Sweeping reforms greatly enhance patient safety and increase transparency
BOSTON – Representative Sánchez joined his colleagues in the Legislature to pass final legislation that will increase oversight, improve quality and safety standards, and establish rigorous transparency and accountability practices for pharmacies engaged in the compounding of sterile and complex non-sterile drugs.
The bill creates comprehensive and uniform standards that will govern the operations of specialty pharmacies engaged in compounding, an industry that previously lacked consistent standards at both the state and federal level. This legislation was carefully crafted in response to the 2012 meningitis outbreak linked to contaminated drugs produced at the New England Compounding Center in Framingham, Massachusetts.
“This legislation clearly defines the boundaries of safe and appropriate compounding and applies strict standards to all pharmacies producing or shipping compounding drugs in Massachusetts.” said Representative Jeffrey Sánchez, Chairman of the Joint Committee on Public Health (D-Jamaica Plain). “Massachusetts will now have among the most rigorous standards for compounding in the nation, but these are achievable standards that balance patient safety with patient access to medically necessary drugs.”
The legislation addresses the unique needs of this industry by requiring the Board of Registration in Pharmacy to establish specialty licenses for retail sterile compounding pharmacies, retail complex non-sterile compounding pharmacies, institutional pharmacies including hospitals and out-of-state businesses selling their products in Massachusetts. Additionally, all licensed compounding pharmacies will now be required to adhere to strict, uniform quality control protocols, production standards and reporting requirements.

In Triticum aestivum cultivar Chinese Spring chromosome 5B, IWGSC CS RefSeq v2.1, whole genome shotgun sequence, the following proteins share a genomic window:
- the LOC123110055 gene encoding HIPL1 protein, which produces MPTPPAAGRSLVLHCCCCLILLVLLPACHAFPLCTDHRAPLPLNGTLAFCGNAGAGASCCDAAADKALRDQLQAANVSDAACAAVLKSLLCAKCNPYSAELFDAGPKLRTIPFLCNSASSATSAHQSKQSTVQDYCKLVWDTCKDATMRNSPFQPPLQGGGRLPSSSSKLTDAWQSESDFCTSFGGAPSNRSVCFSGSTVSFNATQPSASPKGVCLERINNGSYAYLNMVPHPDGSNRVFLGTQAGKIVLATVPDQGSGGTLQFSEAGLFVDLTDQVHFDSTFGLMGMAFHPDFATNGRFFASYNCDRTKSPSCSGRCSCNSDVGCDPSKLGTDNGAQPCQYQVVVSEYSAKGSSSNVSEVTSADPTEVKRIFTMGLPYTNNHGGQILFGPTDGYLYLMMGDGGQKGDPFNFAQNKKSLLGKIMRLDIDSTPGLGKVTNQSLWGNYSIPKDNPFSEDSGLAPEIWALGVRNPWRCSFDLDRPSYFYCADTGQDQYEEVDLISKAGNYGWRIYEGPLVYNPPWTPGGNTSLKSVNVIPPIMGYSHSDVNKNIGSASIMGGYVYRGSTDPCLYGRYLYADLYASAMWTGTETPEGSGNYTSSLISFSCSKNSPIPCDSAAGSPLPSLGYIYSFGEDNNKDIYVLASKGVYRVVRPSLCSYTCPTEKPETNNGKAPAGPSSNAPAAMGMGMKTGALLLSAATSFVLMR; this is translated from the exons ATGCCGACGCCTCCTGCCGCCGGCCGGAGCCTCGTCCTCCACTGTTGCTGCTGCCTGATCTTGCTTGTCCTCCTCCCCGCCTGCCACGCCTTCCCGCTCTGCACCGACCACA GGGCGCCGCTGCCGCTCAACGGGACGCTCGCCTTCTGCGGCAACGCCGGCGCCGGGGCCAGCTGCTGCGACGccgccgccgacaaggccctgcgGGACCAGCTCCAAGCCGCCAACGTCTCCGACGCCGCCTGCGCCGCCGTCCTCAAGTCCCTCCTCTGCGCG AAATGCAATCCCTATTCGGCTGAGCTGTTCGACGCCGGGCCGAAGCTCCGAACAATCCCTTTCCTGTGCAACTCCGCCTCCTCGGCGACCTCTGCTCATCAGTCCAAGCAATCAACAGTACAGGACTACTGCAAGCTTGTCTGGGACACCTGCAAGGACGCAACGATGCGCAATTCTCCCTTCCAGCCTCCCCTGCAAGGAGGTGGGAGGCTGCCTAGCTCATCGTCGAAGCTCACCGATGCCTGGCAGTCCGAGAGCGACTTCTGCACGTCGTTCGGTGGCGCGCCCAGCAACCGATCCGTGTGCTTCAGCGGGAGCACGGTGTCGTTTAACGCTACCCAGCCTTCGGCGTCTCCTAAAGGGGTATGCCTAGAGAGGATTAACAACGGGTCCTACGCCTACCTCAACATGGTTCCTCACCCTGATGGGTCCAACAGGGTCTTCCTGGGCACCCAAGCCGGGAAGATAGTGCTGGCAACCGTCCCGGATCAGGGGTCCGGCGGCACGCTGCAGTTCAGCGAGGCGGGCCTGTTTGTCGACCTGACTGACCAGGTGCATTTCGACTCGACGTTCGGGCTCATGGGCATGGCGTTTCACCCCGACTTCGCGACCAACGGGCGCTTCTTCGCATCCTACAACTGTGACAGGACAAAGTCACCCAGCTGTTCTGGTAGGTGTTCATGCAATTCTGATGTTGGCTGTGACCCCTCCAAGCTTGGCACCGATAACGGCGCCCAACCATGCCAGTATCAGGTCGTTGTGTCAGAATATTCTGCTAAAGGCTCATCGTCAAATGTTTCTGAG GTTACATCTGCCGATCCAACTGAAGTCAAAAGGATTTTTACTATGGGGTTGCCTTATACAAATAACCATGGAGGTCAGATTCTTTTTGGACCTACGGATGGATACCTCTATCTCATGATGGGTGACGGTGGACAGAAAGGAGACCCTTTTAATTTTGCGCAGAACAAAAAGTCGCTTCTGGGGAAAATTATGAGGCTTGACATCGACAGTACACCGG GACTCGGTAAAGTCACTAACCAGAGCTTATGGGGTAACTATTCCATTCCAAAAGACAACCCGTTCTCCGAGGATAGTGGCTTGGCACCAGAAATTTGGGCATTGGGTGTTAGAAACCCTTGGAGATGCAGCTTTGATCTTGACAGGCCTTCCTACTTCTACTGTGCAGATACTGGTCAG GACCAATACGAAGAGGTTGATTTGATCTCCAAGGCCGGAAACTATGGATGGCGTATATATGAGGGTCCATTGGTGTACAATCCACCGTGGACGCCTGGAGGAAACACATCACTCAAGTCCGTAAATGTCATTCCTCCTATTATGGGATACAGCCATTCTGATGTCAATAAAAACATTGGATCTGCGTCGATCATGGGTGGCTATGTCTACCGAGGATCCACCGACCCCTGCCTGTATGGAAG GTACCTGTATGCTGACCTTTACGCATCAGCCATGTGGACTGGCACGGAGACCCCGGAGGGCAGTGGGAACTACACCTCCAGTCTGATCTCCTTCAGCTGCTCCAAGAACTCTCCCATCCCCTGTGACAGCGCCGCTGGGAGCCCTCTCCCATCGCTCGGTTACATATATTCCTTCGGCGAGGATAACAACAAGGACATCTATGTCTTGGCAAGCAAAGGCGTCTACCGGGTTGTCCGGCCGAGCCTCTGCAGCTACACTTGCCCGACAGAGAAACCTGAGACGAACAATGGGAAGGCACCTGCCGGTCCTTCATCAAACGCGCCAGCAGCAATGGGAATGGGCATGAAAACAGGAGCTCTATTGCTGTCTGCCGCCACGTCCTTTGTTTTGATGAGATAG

“This closes a lot of the loopholes that currently exist,” said Todd Brown, executive director of the Massachusetts Independent Pharmacists Association. “This potentially can be a model for the rest of the country.”
"This legislation fills the gaps that previously allowed some compounding pharmacies to escape appropriate scrutiny, according to Boston University Health Law Professor Kevin Outterson, who served as an independent member of the Governor’s compounding task force. “Massachusetts has now set a clear standard that other states will do well to follow. This law also coordinates well with the new federal law, which left most of the heavy lifting to the states. I also applaud the transparency initiatives, which will allow everyone to be better informed about compounded products."
This compounding pharmacy bill modernizes pharmacy oversight through numerous provisions:
- Mandates both annual and unannounced, detailed inspections of all retail sterile, retail complex non-sterile and institutional sterile compounding pharmacies;
- Reforms the composition of the State Board of Pharmacy;
- Requires state inspectors to be trained in updated compounding standards;
- Implements public reporting and posting on the Department of Public Health website of serious adverse drug events, board of pharmacy investigations and enforcement actions;
- Ensures that state and national agencies communicate on oversight and potential problems.\
The bill also seeks to enhance patient access to critical medications and improve quality by"
- Mandating special training and continuing education for pharmacists engaged in compounding;
- Requiring compounding pharmacies to clearly label sterile and non-sterile compounded drugs;
- Requiring retail compounding pharmacies and outpatient institutional compounding pharmacies to operate a patient assistance hotline;
- Redefining statutory definition of “serious adverse drug events” (SADE) to meet current national standard enhances mandatory reporting by health care facilities and pharmacies to the appropriate state and federal agencies.
The bill now goes to the Governor for his final approval.